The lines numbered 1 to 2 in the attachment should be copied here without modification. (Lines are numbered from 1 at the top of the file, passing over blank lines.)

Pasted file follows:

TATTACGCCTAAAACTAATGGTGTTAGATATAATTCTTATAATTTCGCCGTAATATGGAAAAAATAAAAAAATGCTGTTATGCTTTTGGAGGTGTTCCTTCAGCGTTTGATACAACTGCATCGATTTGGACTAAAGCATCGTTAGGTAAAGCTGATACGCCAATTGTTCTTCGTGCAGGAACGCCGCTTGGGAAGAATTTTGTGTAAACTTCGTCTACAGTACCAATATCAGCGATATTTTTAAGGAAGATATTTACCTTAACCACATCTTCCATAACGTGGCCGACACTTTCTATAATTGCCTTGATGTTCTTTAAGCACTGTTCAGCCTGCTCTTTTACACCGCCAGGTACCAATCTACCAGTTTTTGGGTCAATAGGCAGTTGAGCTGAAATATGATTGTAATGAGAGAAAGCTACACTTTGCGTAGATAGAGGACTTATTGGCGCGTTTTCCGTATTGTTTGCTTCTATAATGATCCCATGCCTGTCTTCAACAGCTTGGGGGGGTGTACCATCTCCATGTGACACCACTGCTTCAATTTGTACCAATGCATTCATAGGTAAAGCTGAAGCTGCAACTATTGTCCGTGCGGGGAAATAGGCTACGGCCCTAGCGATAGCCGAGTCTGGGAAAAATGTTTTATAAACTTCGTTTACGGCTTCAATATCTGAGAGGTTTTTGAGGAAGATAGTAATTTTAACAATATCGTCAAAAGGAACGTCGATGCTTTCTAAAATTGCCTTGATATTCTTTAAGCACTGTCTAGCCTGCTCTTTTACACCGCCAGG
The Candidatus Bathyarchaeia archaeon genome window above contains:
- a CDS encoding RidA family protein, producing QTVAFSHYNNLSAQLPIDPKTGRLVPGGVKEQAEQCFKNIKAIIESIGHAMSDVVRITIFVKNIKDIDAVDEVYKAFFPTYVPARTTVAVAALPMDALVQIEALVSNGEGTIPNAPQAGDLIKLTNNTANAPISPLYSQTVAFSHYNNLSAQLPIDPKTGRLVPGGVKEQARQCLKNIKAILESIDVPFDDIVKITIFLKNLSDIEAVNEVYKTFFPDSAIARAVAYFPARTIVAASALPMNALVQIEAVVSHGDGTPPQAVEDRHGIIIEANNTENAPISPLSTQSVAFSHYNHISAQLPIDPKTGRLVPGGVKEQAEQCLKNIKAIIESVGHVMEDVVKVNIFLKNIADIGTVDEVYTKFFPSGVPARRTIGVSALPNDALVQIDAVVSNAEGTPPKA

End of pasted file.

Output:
TATTACGCCTAAAACTAATGGTGTTAGATATAATTCTTATAATTTCGCCGTAATATGGAAAAAATAAAAAAATGCTGTTATGCTTTTGGAGGTGTTCCTTCAGCGTTTGATACAACTGCATCGATTTGGACTAAAGCATCGTTAGGTAAAGCTGATACGCCAATTGTTCTTCGTGCAGGAACGCCGCTTGGGAAGAATTTTGTGTAAACTTCGTCTACAGTACCAATATCAGCGATATTTTTAAGGAAGATATTTACCTTAACCACATCTTCCATAACGTGGCCGACACTTTCTATAATTGCCTTGATGTTCTTTAAGCACTGTTCAGCCTGCTCTTTTACACCGCCAGGTACCAATCTACCAGTTTTTGGGTCAATAGGCAGTTGAGCTGAAATATGATTGTAATGAGAGAAAGCTACACTTTGCGTAGATAGAGGACTTATTGGCGCGTTTTCCGTATTGTTTGCTTCTATAATGATCCCATGCCTGTCTTCAACAGCTTGGGGGGGTGTACCATCTCCATGTGACACCACTGCTTCAATTTGTACCAATGCATTCATAGGTAAAGCTGAAGCTGCAACTATTGTCCGTGCGGGGAAATAGGCTACGGCCCTAGCGATAGCCGAGTCTGGGAAAAATGTTTTATAAACTTCGTTTACGGCTTCAATATCTGAGAGGTTTTTGAGGAAGATAGTAATTTTAACAATATCGTCAAAAGGAACGTCGATGCTTTCTAAAATTGCCTTGATATTCTTTAAGCACTGTCTAGCCTGCTCTTTTACACCGCCAGG
The Candidatus Bathyarchaeia archaeon genome window above contains: